How to protect digital accounts from loyalty fraud and account takeover
Loyalty and rewards programs can increase spending and improve brand loyalty. Businesses can incentivize small acts like repeat purchases, sharing content on social media, and referring new customers. In return, customers can get free products, store credit, and more. It pays to retain customers with loyalty programs, and businesses are willing to invest.
Global direct loyalty and customer relationship management costs topped $126 billion, said a 2019 LoyaltyOne survey. The same survey found that loyalty members spend two to three times more than non-members. Businesses that don’t use loyalty fraud and account takeover protection put loyal customers — particularly, their digital accounts, points, and rewards — at risk.
ATO losses are up 72% — loyalty fraud may be to blame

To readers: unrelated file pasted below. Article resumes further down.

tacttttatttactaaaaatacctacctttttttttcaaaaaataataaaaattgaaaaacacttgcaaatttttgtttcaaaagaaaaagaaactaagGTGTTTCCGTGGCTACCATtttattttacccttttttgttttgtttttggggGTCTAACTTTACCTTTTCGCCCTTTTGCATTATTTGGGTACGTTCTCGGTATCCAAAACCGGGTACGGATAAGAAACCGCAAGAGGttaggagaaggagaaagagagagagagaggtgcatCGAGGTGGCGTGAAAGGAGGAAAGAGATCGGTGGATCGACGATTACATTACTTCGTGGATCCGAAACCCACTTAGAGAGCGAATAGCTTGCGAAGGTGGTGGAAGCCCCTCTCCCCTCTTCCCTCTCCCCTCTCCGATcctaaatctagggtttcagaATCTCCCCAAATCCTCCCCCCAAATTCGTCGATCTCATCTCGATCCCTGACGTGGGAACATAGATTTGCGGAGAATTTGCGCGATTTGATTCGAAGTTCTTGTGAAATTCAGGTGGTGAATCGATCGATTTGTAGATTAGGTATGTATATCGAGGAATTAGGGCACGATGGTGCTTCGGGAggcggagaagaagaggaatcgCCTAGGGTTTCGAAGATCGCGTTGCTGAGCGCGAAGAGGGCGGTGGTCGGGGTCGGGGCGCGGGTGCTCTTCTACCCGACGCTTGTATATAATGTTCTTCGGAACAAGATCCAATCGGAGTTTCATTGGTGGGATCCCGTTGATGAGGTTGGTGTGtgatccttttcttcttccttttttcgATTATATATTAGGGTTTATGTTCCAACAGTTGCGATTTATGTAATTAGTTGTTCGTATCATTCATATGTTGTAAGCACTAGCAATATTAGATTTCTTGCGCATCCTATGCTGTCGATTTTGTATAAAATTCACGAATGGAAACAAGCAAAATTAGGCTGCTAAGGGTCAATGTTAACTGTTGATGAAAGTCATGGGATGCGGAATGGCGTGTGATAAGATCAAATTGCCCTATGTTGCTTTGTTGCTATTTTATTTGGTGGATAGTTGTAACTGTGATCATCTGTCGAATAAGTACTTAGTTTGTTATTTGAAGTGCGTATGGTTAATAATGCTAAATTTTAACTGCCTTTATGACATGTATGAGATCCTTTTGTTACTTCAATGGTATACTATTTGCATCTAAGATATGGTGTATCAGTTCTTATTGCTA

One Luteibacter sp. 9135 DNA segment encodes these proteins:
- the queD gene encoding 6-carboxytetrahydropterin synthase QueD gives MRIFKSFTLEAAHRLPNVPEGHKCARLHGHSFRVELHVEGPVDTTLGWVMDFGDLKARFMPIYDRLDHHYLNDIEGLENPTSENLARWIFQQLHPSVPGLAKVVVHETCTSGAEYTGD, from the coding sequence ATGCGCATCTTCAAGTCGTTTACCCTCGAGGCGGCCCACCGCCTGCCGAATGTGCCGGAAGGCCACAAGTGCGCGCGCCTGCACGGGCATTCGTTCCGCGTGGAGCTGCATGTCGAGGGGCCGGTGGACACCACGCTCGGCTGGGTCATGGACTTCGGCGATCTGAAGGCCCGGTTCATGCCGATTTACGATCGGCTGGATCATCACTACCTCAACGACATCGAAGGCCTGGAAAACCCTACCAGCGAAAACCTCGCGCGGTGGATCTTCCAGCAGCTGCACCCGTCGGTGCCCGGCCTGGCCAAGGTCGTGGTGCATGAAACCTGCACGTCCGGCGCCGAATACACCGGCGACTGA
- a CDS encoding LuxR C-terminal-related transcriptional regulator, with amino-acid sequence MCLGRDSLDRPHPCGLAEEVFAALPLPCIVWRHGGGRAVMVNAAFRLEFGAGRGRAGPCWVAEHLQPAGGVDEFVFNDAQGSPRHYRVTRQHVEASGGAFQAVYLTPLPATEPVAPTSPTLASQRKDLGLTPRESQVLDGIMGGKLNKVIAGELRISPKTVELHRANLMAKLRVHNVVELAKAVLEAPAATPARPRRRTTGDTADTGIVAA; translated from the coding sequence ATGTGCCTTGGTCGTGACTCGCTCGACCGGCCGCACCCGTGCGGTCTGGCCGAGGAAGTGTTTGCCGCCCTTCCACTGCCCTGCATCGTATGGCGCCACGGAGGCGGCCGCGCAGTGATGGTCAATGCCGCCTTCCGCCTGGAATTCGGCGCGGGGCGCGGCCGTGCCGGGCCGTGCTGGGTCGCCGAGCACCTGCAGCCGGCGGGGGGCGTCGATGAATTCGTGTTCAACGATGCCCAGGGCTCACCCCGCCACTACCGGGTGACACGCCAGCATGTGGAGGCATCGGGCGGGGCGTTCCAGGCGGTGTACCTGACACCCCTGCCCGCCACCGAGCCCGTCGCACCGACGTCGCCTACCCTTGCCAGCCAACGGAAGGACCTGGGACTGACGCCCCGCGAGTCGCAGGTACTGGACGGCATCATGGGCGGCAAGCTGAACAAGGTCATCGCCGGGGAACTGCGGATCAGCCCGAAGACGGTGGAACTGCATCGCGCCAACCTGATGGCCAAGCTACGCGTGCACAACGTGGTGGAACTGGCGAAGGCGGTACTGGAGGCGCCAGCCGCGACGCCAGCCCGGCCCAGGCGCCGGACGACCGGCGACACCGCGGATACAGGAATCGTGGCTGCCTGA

Loyalty fraud (or rewards fraud or points fraud) happens when a bad actor accesses a customer’s digital account looking for high-value points. Loyalty fraud is most prevalent in account takeover (ATO) attacks, especially those that target gas rewards and travel miles.
In an ATO attack, a bad actor may program a bot or botnet to access customer accounts using stolen or hacked credentials. Once the bad actor has access to the customer’s account, they can drain, use, transfer, or resell the customer’s loyalty points, rewards, miles, etc. The objective of account takeover and loyalty fraud is to steal points and convert them into cash or cash equivalents.